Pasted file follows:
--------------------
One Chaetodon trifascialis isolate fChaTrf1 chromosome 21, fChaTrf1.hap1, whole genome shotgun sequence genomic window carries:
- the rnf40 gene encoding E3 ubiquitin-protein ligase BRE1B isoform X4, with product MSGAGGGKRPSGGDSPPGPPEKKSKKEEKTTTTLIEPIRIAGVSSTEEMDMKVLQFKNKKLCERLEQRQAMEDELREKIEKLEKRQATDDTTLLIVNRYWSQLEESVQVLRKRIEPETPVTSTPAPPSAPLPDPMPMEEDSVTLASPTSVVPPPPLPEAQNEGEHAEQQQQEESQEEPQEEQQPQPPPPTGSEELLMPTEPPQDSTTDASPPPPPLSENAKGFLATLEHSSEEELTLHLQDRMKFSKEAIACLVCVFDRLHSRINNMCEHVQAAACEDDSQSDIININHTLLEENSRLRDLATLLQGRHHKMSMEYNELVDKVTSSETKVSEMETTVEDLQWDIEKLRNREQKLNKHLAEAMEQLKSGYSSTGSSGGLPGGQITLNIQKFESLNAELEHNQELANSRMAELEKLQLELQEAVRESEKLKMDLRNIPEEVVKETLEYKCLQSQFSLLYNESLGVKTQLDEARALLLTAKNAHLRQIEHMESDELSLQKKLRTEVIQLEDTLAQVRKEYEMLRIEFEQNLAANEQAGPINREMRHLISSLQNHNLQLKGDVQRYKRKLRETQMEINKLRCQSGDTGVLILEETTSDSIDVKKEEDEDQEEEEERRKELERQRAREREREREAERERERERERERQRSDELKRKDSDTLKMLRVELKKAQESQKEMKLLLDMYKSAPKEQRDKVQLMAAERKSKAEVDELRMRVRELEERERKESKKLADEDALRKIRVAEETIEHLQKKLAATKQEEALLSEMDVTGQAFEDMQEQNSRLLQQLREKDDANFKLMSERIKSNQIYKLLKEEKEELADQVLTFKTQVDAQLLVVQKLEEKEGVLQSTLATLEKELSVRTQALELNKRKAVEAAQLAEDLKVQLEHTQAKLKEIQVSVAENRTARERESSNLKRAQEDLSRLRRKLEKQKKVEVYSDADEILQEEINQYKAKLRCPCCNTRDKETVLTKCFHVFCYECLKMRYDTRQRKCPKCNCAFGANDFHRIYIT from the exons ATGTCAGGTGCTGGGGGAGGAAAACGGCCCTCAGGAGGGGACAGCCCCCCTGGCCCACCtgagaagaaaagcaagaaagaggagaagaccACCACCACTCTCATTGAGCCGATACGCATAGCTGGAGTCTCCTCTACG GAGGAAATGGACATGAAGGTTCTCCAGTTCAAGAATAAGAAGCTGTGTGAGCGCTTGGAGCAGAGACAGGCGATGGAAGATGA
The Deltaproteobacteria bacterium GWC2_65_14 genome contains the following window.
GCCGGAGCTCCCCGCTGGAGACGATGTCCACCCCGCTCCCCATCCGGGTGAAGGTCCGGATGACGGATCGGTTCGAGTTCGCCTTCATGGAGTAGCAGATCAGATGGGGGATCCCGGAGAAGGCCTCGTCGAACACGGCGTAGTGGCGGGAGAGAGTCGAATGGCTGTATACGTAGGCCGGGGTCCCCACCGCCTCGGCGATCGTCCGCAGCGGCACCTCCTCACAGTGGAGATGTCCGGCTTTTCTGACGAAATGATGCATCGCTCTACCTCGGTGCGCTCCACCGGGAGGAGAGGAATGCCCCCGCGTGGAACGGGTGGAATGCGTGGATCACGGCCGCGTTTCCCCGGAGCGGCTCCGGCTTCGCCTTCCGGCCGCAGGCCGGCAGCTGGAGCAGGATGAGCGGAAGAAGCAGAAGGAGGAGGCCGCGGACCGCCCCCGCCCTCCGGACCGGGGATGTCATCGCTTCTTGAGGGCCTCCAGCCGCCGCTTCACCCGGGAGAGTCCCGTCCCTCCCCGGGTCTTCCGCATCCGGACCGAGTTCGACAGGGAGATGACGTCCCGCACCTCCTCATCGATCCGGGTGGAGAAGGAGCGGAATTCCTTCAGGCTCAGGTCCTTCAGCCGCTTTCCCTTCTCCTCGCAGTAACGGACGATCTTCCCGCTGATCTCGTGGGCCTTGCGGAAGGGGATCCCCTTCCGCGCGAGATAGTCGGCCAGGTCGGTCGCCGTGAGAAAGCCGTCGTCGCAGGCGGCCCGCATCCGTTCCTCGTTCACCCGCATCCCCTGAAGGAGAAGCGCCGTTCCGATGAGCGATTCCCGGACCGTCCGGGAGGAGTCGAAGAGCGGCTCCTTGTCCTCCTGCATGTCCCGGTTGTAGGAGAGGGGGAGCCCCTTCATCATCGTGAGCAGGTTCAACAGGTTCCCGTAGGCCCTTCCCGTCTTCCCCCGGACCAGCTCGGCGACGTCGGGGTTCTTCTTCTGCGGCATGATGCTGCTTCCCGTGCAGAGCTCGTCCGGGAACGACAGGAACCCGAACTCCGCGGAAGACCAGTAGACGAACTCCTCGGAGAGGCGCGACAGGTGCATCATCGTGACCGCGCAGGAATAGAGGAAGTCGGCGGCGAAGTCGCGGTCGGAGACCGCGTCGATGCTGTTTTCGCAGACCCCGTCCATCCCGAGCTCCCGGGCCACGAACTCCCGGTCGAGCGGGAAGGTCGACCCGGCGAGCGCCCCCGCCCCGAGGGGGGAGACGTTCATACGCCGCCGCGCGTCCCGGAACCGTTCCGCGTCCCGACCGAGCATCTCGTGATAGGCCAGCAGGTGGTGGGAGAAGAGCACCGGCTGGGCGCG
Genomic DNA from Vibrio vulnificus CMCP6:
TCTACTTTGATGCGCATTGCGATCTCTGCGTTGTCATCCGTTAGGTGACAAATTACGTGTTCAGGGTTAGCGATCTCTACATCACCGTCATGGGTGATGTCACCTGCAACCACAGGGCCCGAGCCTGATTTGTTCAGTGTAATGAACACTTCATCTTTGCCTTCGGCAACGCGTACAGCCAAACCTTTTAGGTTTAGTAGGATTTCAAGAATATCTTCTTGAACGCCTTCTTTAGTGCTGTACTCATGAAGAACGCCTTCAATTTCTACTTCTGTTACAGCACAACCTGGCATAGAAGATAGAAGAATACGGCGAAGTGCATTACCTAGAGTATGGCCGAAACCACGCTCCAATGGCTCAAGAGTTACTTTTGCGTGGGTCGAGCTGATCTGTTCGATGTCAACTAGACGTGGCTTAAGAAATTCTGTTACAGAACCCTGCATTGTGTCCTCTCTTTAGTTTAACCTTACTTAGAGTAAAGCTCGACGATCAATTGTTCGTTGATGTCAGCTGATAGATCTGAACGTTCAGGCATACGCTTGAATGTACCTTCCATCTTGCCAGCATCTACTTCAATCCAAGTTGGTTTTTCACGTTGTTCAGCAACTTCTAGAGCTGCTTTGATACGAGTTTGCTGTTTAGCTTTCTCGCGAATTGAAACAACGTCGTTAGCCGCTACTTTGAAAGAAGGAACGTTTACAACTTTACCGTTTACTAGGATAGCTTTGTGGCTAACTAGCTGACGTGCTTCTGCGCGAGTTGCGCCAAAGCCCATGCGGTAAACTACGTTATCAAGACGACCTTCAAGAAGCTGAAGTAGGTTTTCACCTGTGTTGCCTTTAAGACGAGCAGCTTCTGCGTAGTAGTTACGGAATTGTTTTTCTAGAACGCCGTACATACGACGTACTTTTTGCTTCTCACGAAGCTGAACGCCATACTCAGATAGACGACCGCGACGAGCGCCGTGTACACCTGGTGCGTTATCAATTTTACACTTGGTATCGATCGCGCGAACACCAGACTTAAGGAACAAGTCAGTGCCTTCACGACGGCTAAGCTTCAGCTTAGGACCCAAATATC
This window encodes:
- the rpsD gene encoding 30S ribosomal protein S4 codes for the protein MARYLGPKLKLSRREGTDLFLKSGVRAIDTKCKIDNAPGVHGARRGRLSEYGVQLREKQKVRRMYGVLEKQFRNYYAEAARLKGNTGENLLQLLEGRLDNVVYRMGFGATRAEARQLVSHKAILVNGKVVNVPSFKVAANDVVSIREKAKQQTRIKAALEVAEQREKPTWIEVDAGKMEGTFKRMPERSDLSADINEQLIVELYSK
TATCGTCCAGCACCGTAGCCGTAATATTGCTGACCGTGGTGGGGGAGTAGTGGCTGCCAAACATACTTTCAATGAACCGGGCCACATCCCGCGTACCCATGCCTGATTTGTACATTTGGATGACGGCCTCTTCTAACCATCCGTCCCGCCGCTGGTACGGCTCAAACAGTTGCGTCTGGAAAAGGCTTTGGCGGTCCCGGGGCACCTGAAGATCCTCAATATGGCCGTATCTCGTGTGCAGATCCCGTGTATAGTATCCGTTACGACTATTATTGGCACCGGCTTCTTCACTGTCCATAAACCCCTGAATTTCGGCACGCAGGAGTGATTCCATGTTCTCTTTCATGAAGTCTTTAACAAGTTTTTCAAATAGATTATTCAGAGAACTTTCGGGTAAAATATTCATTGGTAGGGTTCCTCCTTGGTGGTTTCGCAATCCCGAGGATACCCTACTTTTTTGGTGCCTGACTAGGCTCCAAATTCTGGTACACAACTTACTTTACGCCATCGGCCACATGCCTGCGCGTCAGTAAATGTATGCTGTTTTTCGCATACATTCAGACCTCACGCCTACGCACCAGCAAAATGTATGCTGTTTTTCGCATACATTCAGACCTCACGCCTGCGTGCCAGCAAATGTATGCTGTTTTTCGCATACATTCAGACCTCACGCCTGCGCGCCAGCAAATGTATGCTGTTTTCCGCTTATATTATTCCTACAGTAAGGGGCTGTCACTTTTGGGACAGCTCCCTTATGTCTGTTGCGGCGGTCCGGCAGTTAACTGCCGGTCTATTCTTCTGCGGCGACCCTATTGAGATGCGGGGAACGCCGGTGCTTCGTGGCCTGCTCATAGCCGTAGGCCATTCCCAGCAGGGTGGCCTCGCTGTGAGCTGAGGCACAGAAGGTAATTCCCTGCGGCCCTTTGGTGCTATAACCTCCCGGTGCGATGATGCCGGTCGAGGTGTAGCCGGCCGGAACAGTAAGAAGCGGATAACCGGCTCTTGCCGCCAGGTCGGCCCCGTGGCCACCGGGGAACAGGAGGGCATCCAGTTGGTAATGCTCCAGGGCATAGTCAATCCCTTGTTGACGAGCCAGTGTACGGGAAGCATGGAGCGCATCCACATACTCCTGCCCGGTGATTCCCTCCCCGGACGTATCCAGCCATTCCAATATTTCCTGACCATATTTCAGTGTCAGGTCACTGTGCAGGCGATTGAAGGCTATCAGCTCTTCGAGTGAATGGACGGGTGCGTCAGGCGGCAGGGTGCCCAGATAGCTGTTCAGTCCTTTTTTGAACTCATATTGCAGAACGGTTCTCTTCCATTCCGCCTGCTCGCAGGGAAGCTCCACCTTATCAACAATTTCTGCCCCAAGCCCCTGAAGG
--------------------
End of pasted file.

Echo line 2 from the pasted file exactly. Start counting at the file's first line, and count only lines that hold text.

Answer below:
- the rnf40 gene encoding E3 ubiquitin-protein ligase BRE1B isoform X4, with product MSGAGGGKRPSGGDSPPGPPEKKSKKEEKTTTTLIEPIRIAGVSSTEEMDMKVLQFKNKKLCERLEQRQAMEDELREKIEKLEKRQATDDTTLLIVNRYWSQLEESVQVLRKRIEPETPVTSTPAPPSAPLPDPMPMEEDSVTLASPTSVVPPPPLPEAQNEGEHAEQQQQEESQEEPQEEQQPQPPPPTGSEELLMPTEPPQDSTTDASPPPPPLSENAKGFLATLEHSSEEELTLHLQDRMKFSKEAIACLVCVFDRLHSRINNMCEHVQAAACEDDSQSDIININHTLLEENSRLRDLATLLQGRHHKMSMEYNELVDKVTSSETKVSEMETTVEDLQWDIEKLRNREQKLNKHLAEAMEQLKSGYSSTGSSGGLPGGQITLNIQKFESLNAELEHNQELANSRMAELEKLQLELQEAVRESEKLKMDLRNIPEEVVKETLEYKCLQSQFSLLYNESLGVKTQLDEARALLLTAKNAHLRQIEHMESDELSLQKKLRTEVIQLEDTLAQVRKEYEMLRIEFEQNLAANEQAGPINREMRHLISSLQNHNLQLKGDVQRYKRKLRETQMEINKLRCQSGDTGVLILEETTSDSIDVKKEEDEDQEEEEERRKELERQRAREREREREAERERERERERERQRSDELKRKDSDTLKMLRVELKKAQESQKEMKLLLDMYKSAPKEQRDKVQLMAAERKSKAEVDELRMRVRELEERERKESKKLADEDALRKIRVAEETIEHLQKKLAATKQEEALLSEMDVTGQAFEDMQEQNSRLLQQLREKDDANFKLMSERIKSNQIYKLLKEEKEELADQVLTFKTQVDAQLLVVQKLEEKEGVLQSTLATLEKELSVRTQALELNKRKAVEAAQLAEDLKVQLEHTQAKLKEIQVSVAENRTARERESSNLKRAQEDLSRLRRKLEKQKKVEVYSDADEILQEEINQYKAKLRCPCCNTRDKETVLTKCFHVFCYECLKMRYDTRQRKCPKCNCAFGANDFHRIYIT from the exons ATGTCAGGTGCTGGGGGAGGAAAACGGCCCTCAGGAGGGGACAGCCCCCCTGGCCCACCtgagaagaaaagcaagaaagaggagaagaccACCACCACTCTCATTGAGCCGATACGCATAGCTGGAGTCTCCTCTACG GAGGAAATGGACATGAAGGTTCTCCAGTTCAAGAATAAGAAGCTGTGTGAGCGCTTGGAGCAGAGACAGGCGATGGAAGATGA